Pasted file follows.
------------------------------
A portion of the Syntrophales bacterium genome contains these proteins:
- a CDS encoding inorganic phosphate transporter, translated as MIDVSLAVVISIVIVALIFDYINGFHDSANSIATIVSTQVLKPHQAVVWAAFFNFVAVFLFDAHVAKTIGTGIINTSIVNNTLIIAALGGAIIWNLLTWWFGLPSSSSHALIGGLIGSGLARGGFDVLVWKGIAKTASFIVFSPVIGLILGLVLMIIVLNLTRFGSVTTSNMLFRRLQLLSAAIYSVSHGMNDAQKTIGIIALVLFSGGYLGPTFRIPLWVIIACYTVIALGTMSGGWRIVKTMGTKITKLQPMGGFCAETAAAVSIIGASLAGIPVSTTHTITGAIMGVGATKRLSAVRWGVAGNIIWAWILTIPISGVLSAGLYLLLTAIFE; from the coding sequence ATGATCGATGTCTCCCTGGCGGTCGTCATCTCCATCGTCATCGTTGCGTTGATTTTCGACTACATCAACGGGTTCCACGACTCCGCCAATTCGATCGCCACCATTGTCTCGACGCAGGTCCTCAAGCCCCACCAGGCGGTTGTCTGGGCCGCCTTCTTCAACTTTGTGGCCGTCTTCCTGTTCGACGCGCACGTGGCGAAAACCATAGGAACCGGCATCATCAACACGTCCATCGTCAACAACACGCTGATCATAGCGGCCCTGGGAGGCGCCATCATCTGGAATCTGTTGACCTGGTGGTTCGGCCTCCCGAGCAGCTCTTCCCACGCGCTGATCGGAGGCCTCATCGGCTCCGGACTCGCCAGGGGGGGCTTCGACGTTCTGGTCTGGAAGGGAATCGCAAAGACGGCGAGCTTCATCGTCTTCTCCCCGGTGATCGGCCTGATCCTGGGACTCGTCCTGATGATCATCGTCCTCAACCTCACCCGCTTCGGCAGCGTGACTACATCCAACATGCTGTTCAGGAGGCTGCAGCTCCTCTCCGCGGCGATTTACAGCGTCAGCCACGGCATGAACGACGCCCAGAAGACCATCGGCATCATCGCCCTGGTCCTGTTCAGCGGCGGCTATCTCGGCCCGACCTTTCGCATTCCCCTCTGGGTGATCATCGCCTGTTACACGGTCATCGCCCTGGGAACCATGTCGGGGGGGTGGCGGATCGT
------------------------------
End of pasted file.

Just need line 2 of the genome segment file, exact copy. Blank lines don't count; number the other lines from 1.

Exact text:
- a CDS encoding inorganic phosphate transporter, translated as MIDVSLAVVISIVIVALIFDYINGFHDSANSIATIVSTQVLKPHQAVVWAAFFNFVAVFLFDAHVAKTIGTGIINTSIVNNTLIIAALGGAIIWNLLTWWFGLPSSSSHALIGGLIGSGLARGGFDVLVWKGIAKTASFIVFSPVIGLILGLVLMIIVLNLTRFGSVTTSNMLFRRLQLLSAAIYSVSHGMNDAQKTIGIIALVLFSGGYLGPTFRIPLWVIIACYTVIALGTMSGGWRIVKTMGTKITKLQPMGGFCAETAAAVSIIGASLAGIPVSTTHTITGAIMGVGATKRLSAVRWGVAGNIIWAWILTIPISGVLSAGLYLLLTAIFE; from the coding sequence ATGATCGATGTCTCCCTGGCGGTCGTCATCTCCATCGTCATCGTTGCGTTGATTTTCGACTACATCAACGGGTTCCACGACTCCGCCAATTCGATCGCCACCATTGTCTCGACGCAGGTCCTCAAGCCCCACCAGGCGGTTGTCTGGGCCGCCTTCTTCAACTTTGTGGCCGTCTTCCTGTTCGACGCGCACGTGGCGAAAACCATAGGAACCGGCATCATCAACACGTCCATCGTCAACAACACGCTGATCATAGCGGCCCTGGGAGGCGCCATCATCTGGAATCTGTTGACCTGGTGGTTCGGCCTCCCGAGCAGCTCTTCCCACGCGCTGATCGGAGGCCTCATCGGCTCCGGACTCGCCAGGGGGGGCTTCGACGTTCTGGTCTGGAAGGGAATCGCAAAGACGGCGAGCTTCATCGTCTTCTCCCCGGTGATCGGCCTGATCCTGGGACTCGTCCTGATGATCATCGTCCTCAACCTCACCCGCTTCGGCAGCGTGACTACATCCAACATGCTGTTCAGGAGGCTGCAGCTCCTCTCCGCGGCGATTTACAGCGTCAGCCACGGCATGAACGACGCCCAGAAGACCATCGGCATCATCGCCCTGGTCCTGTTCAGCGGCGGCTATCTCGGCCCGACCTTTCGCATTCCCCTCTGGGTGATCATCGCCTGTTACACGGTCATCGCCCTGGGAACCATGTCGGGGGGGTGGCGGATCGT